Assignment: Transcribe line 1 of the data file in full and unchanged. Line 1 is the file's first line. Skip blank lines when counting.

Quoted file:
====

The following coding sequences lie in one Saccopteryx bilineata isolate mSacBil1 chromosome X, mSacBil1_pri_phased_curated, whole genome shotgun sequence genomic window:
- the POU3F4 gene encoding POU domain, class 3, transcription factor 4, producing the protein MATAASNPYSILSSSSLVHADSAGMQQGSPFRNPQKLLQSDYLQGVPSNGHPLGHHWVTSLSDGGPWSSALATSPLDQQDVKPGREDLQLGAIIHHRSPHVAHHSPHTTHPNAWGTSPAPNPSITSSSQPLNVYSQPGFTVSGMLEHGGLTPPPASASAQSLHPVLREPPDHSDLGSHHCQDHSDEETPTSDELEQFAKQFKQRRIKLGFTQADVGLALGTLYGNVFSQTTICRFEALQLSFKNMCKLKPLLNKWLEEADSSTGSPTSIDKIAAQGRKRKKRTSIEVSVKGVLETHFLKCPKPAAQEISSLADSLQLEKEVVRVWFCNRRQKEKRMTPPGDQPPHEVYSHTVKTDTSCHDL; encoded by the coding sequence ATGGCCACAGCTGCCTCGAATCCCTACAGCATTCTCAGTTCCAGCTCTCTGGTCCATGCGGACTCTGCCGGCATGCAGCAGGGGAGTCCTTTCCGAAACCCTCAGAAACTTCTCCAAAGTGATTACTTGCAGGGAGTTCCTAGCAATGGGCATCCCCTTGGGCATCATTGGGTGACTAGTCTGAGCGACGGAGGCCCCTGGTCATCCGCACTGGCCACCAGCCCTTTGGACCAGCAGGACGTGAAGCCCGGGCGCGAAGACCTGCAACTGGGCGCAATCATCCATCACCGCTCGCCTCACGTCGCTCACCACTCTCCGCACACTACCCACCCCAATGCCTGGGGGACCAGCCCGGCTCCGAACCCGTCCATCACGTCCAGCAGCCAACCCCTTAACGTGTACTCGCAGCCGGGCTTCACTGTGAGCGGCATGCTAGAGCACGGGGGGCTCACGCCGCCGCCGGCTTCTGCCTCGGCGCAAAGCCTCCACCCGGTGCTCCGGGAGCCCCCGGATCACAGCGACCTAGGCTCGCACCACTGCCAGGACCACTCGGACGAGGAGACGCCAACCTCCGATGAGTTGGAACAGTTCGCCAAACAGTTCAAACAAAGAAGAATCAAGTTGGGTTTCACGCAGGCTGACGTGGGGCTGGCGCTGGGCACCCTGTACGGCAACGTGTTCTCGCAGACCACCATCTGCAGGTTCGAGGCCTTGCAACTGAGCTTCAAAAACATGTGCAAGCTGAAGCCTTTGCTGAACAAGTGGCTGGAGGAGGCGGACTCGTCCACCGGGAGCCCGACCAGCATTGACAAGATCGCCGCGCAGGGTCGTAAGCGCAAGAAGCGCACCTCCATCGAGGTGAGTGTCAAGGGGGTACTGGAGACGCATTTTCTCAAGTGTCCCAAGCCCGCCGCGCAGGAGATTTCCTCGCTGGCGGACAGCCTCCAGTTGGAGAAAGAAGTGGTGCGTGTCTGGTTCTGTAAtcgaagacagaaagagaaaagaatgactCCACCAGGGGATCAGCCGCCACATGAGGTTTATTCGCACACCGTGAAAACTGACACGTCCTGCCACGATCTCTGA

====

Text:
The following coding sequences lie in one Saccopteryx bilineata isolate mSacBil1 chromosome X, mSacBil1_pri_phased_curated, whole genome shotgun sequence genomic window: